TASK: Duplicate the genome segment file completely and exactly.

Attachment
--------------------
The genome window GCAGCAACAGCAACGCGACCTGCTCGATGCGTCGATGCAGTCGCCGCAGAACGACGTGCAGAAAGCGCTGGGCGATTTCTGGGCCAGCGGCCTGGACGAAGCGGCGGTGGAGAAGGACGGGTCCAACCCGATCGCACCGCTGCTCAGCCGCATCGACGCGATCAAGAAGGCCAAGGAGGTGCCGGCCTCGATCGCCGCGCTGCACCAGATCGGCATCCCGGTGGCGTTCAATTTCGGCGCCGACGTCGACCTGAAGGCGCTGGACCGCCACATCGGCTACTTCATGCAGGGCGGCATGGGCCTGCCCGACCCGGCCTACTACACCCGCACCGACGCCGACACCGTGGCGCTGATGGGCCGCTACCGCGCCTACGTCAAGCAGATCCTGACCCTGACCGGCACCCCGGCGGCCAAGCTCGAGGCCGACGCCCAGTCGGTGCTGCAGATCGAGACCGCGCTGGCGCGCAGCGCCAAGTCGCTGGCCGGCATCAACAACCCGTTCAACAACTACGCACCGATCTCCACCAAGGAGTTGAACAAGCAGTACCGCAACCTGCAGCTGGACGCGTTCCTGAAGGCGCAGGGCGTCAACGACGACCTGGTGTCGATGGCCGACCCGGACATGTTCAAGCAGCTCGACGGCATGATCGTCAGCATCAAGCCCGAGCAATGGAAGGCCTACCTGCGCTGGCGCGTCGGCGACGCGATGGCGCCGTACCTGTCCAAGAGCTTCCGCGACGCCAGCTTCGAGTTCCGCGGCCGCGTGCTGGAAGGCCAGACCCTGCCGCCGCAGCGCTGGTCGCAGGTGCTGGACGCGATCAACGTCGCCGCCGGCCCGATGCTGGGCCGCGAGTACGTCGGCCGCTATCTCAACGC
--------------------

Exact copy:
The genome window GCAGCAACAGCAACGCGACCTGCTCGATGCGTCGATGCAGTCGCCGCAGAACGACGTGCAGAAAGCGCTGGGCGATTTCTGGGCCAGCGGCCTGGACGAAGCGGCGGTGGAGAAGGACGGGTCCAACCCGATCGCACCGCTGCTCAGCCGCATCGACGCGATCAAGAAGGCCAAGGAGGTGCCGGCCTCGATCGCCGCGCTGCACCAGATCGGCATCCCGGTGGCGTTCAATTTCGGCGCCGACGTCGACCTGAAGGCGCTGGACCGCCACATCGGCTACTTCATGCAGGGCGGCATGGGCCTGCCCGACCCGGCCTACTACACCCGCACCGACGCCGACACCGTGGCGCTGATGGGCCGCTACCGCGCCTACGTCAAGCAGATCCTGACCCTGACCGGCACCCCGGCGGCCAAGCTCGAGGCCGACGCCCAGTCGGTGCTGCAGATCGAGACCGCGCTGGCGCGCAGCGCCAAGTCGCTGGCCGGCATCAACAACCCGTTCAACAACTACGCACCGATCTCCACCAAGGAGTTGAACAAGCAGTACCGCAACCTGCAGCTGGACGCGTTCCTGAAGGCGCAGGGCGTCAACGACGACCTGGTGTCGATGGCCGACCCGGACATGTTCAAGCAGCTCGACGGCATGATCGTCAGCATCAAGCCCGAGCAATGGAAGGCCTACCTGCGCTGGCGCGTCGGCGACGCGATGGCGCCGTACCTGTCCAAGAGCTTCCGCGACGCCAGCTTCGAGTTCCGCGGCCGCGTGCTGGAAGGCCAGACCCTGCCGCCGCAGCGCTGGTCGCAGGTGCTGGACGCGATCAACGTCGCCGCCGGCCCGATGCTGGGCCGCGAGTACGTCGGCCGCTATCTCAACGC